Locating the Water Shutoff Valve in Your Home

by Lee Wyatt
(last updated September 21, 2012)

Just imagine if you will the following scenario. You wake up one morning to the faint sound of running water, but you don't know exactly where it is coming from. But it can't be all that bad right, after all it's only a faint sound nothing to major. At least that is what you think until you walk into your kid's room, which is right under to the laundry room. When you look in, it looks like there is a large bubble of water forming in the ceiling, and along one of the walls. What do you do? Do you know where the water shutoff valve is? Locating the water shutoff valve in this situation can be a bit of a nightmare if you don't know exactly where it is.

Luckily, the water shutoff valve is not that difficult to find. Considering that most homeowners are on public water, the directions here will be based off of that. All you need to do is follow these simple directions, and you should have no problem whatsoever finding the shutoff valve. Just keep in mind that it is better to find that valve prior to an emergency forming.

  1. Locate the water meter. The first step in locating the water shutoff valve is to find the water meter. On most houses this is where the shutoff valve will be located. For most people, the water meter will be located outside, usually along the back wall, but often times in a little box that is near the front curb.
  2. Identify the knobs. When you have found the water meter take a look and see if you can find the pipe that leads into it, and the one that leads out of it. Both of these pipes will have a knob attached to them. One of the pipes is the water supply that comes into the house from the city, to be read by the meter. The other pipe is the one that heads towards the house.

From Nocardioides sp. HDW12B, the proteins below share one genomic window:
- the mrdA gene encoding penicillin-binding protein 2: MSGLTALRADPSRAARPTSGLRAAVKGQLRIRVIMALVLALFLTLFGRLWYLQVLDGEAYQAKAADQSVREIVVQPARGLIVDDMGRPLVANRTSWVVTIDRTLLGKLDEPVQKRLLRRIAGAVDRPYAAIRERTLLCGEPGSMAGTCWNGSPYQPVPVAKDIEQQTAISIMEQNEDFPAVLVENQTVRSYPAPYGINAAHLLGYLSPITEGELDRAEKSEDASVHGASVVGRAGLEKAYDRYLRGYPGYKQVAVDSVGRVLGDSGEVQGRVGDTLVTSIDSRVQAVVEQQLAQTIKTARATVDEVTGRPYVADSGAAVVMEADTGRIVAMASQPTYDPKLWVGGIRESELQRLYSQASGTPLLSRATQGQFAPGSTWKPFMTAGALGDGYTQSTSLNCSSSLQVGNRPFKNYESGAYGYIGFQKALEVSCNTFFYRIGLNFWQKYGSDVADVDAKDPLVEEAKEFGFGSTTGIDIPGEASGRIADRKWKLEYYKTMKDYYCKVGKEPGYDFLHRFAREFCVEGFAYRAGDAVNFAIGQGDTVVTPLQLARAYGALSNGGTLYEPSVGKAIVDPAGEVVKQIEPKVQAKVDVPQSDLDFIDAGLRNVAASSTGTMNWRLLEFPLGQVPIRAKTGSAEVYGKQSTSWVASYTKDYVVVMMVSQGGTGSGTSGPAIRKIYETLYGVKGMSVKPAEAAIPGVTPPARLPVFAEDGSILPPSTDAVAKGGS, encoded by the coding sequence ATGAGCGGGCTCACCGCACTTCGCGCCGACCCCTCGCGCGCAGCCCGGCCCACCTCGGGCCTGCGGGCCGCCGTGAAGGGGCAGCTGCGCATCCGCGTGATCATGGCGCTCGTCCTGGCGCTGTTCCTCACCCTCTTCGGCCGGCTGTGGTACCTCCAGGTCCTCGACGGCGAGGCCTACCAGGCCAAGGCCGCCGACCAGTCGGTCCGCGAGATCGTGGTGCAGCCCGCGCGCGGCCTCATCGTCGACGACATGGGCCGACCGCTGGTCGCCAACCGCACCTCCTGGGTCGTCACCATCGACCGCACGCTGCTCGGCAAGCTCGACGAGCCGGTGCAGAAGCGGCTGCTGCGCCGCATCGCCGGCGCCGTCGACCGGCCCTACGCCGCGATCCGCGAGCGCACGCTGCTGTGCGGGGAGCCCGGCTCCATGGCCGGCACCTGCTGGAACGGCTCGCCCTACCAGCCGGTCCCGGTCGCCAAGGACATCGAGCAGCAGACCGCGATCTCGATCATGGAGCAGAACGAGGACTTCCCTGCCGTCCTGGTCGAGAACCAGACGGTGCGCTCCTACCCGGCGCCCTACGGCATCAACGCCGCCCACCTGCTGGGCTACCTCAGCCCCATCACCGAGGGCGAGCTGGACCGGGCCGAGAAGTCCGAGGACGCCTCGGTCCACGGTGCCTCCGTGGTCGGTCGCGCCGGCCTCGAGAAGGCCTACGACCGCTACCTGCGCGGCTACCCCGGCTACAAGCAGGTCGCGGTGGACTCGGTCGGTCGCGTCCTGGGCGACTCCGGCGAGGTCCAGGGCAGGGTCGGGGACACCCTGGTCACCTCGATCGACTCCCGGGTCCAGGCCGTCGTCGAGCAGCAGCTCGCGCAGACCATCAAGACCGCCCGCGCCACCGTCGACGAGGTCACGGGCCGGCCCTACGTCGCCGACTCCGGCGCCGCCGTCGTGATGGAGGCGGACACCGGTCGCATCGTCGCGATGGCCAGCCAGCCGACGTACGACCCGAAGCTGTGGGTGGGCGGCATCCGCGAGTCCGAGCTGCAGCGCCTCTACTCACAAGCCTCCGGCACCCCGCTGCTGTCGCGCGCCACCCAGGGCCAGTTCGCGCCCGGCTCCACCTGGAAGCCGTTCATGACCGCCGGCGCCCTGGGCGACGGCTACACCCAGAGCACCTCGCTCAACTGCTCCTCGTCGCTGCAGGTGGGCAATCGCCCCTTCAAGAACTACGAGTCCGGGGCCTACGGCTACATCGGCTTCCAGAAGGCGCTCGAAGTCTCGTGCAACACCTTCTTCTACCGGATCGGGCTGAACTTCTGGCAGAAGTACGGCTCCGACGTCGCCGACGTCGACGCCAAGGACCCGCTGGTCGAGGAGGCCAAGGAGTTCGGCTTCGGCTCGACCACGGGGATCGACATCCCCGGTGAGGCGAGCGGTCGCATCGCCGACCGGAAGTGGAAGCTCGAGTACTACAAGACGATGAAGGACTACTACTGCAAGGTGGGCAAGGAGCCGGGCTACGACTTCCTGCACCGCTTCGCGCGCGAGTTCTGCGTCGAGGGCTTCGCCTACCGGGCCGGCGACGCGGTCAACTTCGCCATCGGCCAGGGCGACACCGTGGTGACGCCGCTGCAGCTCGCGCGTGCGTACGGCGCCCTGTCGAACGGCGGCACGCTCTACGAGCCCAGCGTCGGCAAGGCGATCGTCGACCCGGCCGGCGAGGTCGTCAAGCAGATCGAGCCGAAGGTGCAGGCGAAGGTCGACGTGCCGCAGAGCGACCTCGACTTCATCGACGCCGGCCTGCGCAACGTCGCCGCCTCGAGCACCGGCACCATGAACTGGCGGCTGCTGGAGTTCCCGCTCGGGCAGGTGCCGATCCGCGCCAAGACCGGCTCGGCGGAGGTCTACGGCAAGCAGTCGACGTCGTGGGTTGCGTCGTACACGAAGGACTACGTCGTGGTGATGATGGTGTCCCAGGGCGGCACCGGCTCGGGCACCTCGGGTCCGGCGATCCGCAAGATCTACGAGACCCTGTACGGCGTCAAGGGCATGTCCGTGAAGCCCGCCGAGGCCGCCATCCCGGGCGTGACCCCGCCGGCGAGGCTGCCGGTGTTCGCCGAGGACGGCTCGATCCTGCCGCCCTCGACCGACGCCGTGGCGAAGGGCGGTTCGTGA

3. Turn the correct knob. Locate the knob that is attached to the pipe that is leading towards the house from the street. This will be the one that is on the pipe that is between the meter box and the street. Turn the knob until the water stops flowing. This will stop the water from flowing towards your house, and stop the bill from getting higher at the same time.
  4. Test, and do your work. Now that you have the water shut off, go ahead and test to make sure that you really do have the water turned off. You do this simply by going into the home, and turning the water on. If you did everything right, the water will run for a moment or two, and then stop. Once the water does stop go ahead and do the work that you needed to have done.
  5. Restart the water. After you have completed the work that was needed, go back out to where the valve was located and turn the water back on. Make sure that you turn the same knob that you used to turn the water off, other wise you are simply turning the water off again, and you can easily get confused.

Author Bio

Lee Wyatt

Contributor of numerous Tips.Net articles, Lee Wyatt is quickly becoming a regular "Jack of all trades." He is currently an independent contractor specializing in writing and editing. Contact him today for all of your writing and editing needs! Click here to contact. ...

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